Prime Minister Julia Gillard is again trying to quell reports of a leadership challenge following newspaper reports that government whip and Hunter MP Joel Fitzgibbon is canvassing MPs to return Kevin Rudd to the top job.
Only two days after an announcement that 1700 foreign workers would be brought in to work on a mining project in Western Australia, Ms Gillard said she was satisfied with Mr Fitzgibbon’s words of support for her in a statement on Twitter yesterday.
Union leaders have lashed out at the federal government’s skilled migration plan that would allow the foreign workers to be employed by mining magnate Gina Rinehart at the Roy Hill Iron Ore project in the Pilbara.
Fairfax and News Limited papers said yesterday that Mr Fitzgibbon, normally a Gillard supporter, was openly canvassing for votes to return Mr Rudd as prime minister.
Mr Fitzgibbon took to Twitter to say: “I thank my colleagues for the publicity but no one does more to support the PM and the government than me!”
Ms Gillard refused to comment other than to say Mr Fitzgibbon’s words speak for themselves.
“I’ll be happily leading Labor to the next election,” she told reporters in Canberra.
Opposition Leader Tony Abbott said Mr Fitzgibbon’s tweet had highlighted the divisions within the government.
“Plainly he [Mr Fitzgibbon] has not actually denied the story so that tweet was his way of putting the leadership problems of this government up there in flashing neon lights.”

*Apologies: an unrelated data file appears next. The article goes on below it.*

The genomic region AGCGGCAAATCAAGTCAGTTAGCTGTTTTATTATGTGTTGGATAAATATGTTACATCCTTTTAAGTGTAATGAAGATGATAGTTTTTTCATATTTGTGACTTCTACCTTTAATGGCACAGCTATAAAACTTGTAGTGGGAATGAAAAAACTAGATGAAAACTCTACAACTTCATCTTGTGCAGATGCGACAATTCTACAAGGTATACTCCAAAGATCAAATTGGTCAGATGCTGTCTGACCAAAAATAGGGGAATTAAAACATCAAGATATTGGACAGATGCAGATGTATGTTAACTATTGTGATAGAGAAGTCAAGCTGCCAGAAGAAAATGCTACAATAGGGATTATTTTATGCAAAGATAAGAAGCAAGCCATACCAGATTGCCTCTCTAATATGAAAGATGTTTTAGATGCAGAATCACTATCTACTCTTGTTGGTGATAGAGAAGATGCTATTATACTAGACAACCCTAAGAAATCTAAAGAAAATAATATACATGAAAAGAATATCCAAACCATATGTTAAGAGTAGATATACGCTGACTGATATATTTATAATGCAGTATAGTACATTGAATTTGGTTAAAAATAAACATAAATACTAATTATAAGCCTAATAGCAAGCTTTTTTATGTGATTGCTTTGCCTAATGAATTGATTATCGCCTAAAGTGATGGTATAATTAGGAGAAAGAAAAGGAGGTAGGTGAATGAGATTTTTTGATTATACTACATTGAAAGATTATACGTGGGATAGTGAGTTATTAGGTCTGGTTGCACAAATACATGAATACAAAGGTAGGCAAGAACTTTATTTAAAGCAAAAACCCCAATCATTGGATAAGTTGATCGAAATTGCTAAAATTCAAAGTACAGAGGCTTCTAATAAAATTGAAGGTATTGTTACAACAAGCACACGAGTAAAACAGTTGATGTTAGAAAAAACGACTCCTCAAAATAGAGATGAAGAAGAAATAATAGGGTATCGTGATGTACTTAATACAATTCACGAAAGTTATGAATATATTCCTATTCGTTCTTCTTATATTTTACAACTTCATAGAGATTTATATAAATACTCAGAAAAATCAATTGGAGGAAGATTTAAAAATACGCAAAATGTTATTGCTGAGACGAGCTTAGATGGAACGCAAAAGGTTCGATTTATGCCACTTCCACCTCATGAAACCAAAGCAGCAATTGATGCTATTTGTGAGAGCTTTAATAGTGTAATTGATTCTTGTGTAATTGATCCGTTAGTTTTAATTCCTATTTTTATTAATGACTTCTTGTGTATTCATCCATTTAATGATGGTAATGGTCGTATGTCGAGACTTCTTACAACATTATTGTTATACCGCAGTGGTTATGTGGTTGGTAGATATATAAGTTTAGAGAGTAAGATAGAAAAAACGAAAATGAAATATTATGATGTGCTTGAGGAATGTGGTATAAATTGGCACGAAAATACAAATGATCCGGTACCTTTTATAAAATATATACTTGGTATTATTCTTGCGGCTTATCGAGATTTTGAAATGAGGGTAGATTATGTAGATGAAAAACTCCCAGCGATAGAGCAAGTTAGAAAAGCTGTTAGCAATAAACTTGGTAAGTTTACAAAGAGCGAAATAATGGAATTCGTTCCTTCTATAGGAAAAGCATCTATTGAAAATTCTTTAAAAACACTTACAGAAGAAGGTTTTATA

Mr Abbott also took aim at divisions between Ms Gillard and Immigration Minister Chris Bowen over a plan to bring in foreign workers on Ms Rinehart’s iron ore project.
“It’s a government where the left hand doesn’t know what the far left hand is doing,” he said.
Ms Gillard denied the government was divided and dysfunctional.
“We lead a government that is getting on with the job, most importantly keeping the economy strong,” she said.
Asked whether Mr Fitzgibbon’s tweet was enough to settle the issue, Ms Gillard said, “I think his words are clear.”
She would not be drawn on questions as to whether she had spoken to Mr Fitzgibbon since the reports emerged of his pitch for a leadership change.
Foreign Minister Bob Carr dismissed the reports of another possible leadership challenge as a “non-story”.
“I don’t think you can inflate a leadership challenge out of the news we’re looking at this weekend,” he said yesterday.
“I don’t want to dignify it with the attention it doesn’t deserve.”
Shortly before Mr Fitzgibbon issued his tweet at 10.28am,
government frontbencher Greg Combet said Mr Fitzgibbon needed to answer questions about the
newspaper reports. He indicated he was surprised by the reports.
“I spent Friday with Joel Fitzgibbon and he didn’t mention it to me,” Mr Combet said.
Greens leader Christine Milne said her party would continue to support the Labor government should Kevin Rudd be returned as prime minister.